About this object

History of use

Worn during curing ritual of the Sanni Yakuma ceremony, part of the Tovil series of dramas performed by Sinhalese ritual specialists and dancers. The Sanni Yakuma is intended to combat diseases and afflictions caused by the Sanni group of demons. These consist of 18 or more apparitions of the chief demon, Maha-kola-sanni. The officiating healer honours Buddha, then appeases the demons with offerings, dancing, and chanting. Mahasona Yaka also appears in Kolam presentations, as well as the Sanni.

Cultural context


Iconographic meaning

Mahasona Yaka is chief of 70 thousand demons. He is so called because he frequents graveyards and feeds on carcasses (Sarachahandra 1966:28). According to a Kolam enactment, Gothayimbara, a famous warrior under King Dutugemunu, severed the head from the body of a warrior called Jayasena in a fight. The planetary deity, Senasura, seeing this, seized a bear, tore off its head, and placed it on Jayasena's body who then became a demon with the body of a man and the head of the bear. Thus, the bear head symbolizes this demon.

Physical description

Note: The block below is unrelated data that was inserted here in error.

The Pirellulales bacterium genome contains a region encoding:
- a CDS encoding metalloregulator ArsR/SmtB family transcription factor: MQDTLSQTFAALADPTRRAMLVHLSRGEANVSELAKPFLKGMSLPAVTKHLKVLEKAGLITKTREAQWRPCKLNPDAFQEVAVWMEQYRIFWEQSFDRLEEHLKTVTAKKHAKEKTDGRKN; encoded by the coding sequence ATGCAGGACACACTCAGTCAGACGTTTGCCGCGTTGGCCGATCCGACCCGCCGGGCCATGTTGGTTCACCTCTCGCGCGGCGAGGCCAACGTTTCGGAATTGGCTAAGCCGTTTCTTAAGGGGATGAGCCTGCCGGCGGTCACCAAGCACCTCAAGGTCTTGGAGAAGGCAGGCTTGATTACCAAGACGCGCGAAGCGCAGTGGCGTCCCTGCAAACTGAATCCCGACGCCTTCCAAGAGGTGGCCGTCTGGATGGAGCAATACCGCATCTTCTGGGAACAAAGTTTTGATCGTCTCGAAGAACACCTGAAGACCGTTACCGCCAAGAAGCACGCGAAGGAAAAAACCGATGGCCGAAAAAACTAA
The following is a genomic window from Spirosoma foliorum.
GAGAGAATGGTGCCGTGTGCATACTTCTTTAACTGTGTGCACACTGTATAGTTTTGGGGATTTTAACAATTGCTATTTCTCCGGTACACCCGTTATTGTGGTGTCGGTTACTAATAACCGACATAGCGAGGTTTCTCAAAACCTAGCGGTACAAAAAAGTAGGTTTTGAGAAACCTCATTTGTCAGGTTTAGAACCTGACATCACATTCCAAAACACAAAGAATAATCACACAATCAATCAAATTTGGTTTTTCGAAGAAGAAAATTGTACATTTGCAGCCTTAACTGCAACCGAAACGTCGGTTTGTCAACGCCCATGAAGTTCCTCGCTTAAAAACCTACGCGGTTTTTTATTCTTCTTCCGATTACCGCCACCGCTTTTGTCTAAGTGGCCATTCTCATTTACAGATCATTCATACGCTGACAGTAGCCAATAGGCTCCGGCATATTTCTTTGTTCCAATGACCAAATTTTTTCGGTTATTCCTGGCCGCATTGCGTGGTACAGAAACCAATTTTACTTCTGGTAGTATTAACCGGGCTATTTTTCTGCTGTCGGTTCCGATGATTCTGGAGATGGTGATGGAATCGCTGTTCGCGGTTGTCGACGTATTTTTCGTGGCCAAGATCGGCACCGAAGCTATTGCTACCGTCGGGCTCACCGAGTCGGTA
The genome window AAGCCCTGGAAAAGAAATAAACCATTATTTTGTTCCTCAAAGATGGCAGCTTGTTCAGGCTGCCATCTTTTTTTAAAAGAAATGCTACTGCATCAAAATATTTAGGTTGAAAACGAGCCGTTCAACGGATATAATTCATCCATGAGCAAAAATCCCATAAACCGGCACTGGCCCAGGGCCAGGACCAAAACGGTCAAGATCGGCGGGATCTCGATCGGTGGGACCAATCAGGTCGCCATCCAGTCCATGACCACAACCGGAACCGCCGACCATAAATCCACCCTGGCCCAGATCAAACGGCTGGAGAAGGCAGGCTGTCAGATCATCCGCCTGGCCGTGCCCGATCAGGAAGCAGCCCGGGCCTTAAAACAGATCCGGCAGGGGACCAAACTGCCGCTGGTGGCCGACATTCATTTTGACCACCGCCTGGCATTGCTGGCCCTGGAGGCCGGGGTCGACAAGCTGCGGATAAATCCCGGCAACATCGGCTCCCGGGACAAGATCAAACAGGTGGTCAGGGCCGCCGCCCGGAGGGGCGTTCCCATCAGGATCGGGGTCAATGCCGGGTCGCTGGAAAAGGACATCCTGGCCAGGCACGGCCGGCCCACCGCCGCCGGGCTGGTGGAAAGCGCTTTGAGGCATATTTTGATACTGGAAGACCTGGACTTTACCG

Mask depicting Maha Sohona (a major devil with the head of a bear), also known as Valas Paliya (the bear apparition). The mask has a rounded snout with large nostrils, protruding eyes with black pupils each surrounded by a ring of red and with a hole under each as well as between the eyes. The mouth has red lips and jagged white teeth with a long tongue that protrudes out the front of the mouth and curls back under the chin. There are two small ears at the sides of the head, and the top of the head has an arched crest, below which is another crest with three ponts and incised vertical lines. There are two small protrusions at either side of the jaw, each with vertical incised lines. Label across inside above eyes reads, "MAHA SOHONA: Major Devil with Head of Bear. Also called Valas Paliya or Bear Apparition."